Animal rights protester broke into animal houses to film conditions on farms in Suffolk and Essex, court hears

Animal rights protester Sebastian Brown broke into chicken houses at farms in Suffolk and Essex. Sto

Animal rights protester Sebastian Brown broke into chicken houses at farms in Suffolk and Essex. Stock image. Picture: CHRIS RADBURN/PA WIRE

A teenage animal rights protester who broke into chicken houses at three farms in Suffolk and Essex to film living conditions has been ordered to do unpaid work in the community.

Sebastian Brown broke the locks to chicken houses at a farm in Little Totham in Essex as well as two in north Suffolk and also damaged some CCTV cameras, Ipswich Crown Court heard.

Sentencing Brown, Judge Rupert Overbury said: “You pleaded guilty to these three offences committed by you in the mistaken belief as a 17-year-old that you were acting for the greater good. You have a passion and you are perfectly entitled to express your views about animal welfare but what you mustn’t do is do it in a criminal way.

“You can protest, you can lobby, you can join action groups to your heart’s content but you can’t break into people’s property and do damage,” said the judge.

Brown, now 18, of Lucas House, Colchester, admitted three offences of criminal damage at Flock Farm, Thorrington near Saxmundham, Bungalow Hill Farm, Brampton, and Hawthorn Farm, Little Totham in September last year.

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Lucas, who was 17 at the time of the offences, was given a three year community order, 240 hours unpaid work and a 30 day rehabilitation order.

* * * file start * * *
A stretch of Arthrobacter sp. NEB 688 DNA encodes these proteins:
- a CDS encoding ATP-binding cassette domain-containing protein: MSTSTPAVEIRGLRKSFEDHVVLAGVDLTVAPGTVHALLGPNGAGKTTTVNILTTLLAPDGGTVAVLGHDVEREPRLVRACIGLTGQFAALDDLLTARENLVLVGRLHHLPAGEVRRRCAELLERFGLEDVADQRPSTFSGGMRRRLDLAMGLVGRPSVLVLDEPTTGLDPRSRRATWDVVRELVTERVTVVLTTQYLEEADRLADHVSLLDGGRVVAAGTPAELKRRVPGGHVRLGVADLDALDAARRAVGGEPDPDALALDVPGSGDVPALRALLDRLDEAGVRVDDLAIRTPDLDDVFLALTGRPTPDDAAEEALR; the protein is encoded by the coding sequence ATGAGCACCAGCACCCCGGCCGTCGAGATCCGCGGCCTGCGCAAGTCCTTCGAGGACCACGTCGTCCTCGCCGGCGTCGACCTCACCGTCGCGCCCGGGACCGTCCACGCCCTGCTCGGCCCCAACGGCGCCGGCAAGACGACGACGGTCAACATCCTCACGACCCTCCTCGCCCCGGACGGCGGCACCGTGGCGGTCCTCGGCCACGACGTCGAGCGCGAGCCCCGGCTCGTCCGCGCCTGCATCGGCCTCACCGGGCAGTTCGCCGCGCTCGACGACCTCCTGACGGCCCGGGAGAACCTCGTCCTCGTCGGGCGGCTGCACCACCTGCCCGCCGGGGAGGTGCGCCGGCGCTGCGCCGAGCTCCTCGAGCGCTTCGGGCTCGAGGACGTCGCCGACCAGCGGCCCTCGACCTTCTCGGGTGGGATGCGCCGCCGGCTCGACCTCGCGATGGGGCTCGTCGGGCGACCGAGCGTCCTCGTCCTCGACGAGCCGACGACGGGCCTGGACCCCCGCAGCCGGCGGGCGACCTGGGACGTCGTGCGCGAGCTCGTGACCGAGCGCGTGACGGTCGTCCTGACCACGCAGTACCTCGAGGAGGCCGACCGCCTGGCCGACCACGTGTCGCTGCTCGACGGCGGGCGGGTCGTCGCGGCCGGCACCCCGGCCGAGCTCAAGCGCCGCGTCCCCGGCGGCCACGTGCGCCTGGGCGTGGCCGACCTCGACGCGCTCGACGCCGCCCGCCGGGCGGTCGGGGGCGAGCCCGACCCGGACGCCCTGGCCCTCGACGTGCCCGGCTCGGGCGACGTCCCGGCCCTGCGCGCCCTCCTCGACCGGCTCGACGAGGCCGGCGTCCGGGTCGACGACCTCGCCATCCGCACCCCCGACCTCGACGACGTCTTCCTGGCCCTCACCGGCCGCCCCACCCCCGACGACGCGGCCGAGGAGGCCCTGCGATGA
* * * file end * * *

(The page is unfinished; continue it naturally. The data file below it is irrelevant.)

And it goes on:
He was also made the subject of a three year criminal anti-social behaviour order banning him from loitering near livestock and poultry farms.

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Juliet Donovan, prosecuting, said that following Brown’s visit to Hawthorn Farm it was found a lock on the door to the chicken house had been cut and the wires of seven CCTV cameras had their wires cut and were missing.

The cost of replacing the cameras was more than £4,500.

Brown had returned home at around 4am dressed in dark clothing and holding a video camera and police found a notebook in his bedroom containing the names of farms he had been to and others he was planning to visit.

Brown accepted breaking into farms and taking video footage of animals’ living conditions, which he posted on YouTube, and admitted wearing a balaclava on one occasion.

Miss Donovan said locks were cut with bolt cutters at Flock Farm and Bungalow Hill Farm causing more than £200 damage.

The court heard that Brown had no previous convictions and was a full time student.

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